November 16, 2018

This Being Human is a Guest House

Hinge Moments occur when the natural flow of one's life is suddenly interrupted by an outside force. At that moment, a door of opportunity opens for us to make an intelligent adult choice of action. Unfortunately, on most occasions the hinge moment passes with us blithely ignorant of its presence with a common instant child reaction.

I woke early this morning with a deep sense of satisfaction. The previous day I had finished my last intensive 6-day Personal Leadership programme for the year. This last module had been an amazing experience! Fantastically courageous participants had the courage to share their personal stories at an extremely deep level on day one and do some amazing work under the magical guidance of Di and Genie. On day 2 they were with me alone and each person made powerful public commitments as to the changes they planned to make in their lives by the time we meet again for a check-in session in six months’ time.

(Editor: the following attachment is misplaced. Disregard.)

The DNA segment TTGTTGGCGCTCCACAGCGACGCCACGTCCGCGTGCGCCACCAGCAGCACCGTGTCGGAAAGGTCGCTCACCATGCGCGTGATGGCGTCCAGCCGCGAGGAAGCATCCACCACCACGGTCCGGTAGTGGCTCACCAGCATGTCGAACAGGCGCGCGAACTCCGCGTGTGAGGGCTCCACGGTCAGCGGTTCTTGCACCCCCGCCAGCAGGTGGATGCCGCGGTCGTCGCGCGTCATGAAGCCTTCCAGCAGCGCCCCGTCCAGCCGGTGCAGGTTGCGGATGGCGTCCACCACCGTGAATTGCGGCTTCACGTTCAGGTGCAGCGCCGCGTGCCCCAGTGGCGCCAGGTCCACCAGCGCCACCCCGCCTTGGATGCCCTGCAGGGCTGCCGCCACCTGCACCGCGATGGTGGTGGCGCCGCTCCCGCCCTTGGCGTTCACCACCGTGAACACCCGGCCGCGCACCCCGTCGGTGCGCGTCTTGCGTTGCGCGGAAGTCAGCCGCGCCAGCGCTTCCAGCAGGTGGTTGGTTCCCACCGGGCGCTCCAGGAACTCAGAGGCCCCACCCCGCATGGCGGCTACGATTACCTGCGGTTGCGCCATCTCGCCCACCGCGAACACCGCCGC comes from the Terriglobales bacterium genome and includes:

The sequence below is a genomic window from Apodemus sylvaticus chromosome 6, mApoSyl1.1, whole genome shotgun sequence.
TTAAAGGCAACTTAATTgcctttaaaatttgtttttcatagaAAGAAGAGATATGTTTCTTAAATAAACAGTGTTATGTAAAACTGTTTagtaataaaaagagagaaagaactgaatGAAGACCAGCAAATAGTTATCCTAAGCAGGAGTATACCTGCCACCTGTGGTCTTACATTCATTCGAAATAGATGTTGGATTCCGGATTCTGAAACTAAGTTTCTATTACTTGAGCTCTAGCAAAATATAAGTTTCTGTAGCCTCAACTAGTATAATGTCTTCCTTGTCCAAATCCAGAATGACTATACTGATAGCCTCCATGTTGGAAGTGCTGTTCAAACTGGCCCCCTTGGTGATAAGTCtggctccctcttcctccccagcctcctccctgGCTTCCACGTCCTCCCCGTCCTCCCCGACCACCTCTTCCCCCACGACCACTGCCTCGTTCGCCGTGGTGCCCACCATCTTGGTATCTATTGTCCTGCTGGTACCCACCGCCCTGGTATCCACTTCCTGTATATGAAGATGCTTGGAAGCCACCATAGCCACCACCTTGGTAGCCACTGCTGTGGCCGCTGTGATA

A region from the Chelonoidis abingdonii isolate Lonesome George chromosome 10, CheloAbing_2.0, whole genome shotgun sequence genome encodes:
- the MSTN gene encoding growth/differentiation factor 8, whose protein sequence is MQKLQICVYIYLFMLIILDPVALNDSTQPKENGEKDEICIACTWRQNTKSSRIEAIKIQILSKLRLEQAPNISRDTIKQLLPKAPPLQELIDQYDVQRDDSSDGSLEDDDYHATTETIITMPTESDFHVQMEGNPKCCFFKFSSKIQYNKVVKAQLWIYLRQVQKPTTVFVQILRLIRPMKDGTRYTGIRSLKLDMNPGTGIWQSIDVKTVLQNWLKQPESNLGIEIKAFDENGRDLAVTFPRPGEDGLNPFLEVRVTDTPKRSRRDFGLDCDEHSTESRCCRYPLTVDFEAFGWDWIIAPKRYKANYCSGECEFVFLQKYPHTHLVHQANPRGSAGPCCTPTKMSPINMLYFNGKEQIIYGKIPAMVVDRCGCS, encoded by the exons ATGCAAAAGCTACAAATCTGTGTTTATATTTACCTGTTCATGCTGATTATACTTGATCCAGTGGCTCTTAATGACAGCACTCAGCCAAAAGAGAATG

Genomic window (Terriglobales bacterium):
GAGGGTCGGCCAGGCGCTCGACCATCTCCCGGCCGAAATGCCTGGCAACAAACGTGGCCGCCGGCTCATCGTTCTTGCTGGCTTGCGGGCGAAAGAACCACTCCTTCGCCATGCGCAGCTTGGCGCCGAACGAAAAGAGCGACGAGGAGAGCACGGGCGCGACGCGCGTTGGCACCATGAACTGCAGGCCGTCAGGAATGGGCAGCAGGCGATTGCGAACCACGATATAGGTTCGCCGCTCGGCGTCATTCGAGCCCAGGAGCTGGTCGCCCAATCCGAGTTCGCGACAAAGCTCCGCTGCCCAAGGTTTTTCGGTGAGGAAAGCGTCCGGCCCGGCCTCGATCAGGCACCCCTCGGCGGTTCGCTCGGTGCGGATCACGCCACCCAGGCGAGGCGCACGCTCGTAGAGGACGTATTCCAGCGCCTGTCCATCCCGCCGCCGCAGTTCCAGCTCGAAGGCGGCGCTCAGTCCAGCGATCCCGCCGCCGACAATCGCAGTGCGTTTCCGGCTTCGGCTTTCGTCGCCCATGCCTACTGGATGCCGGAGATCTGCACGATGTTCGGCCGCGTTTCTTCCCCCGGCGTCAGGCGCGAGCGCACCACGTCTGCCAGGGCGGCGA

The group had also written some powerful affirmations in each person’s diary and I read mine just before going to sleep.

I was still glowing with their words this morning as I drove to the airport at 7 am. This was well in time for my 9am flight - those who know me will know that I am a very seasoned traveler and do not like to arrive at the last minute!.

All was good and as it should be…

And then the gods stepped in!

My boarding gate was D6 with boarding due to begin at 8.20. I arrived just before this time and was greeted with the sight of everyone seated and the sight above - no plane at the end of the boarding corridor outside!

Clearly the plane has been delayed. I take a seat away from the maddening crowds and start watching a show on my tablet – of course keeping one eye open for the arrival of my plane. There were a few false alarms as planes appeared to be heading towards me but then they moved on…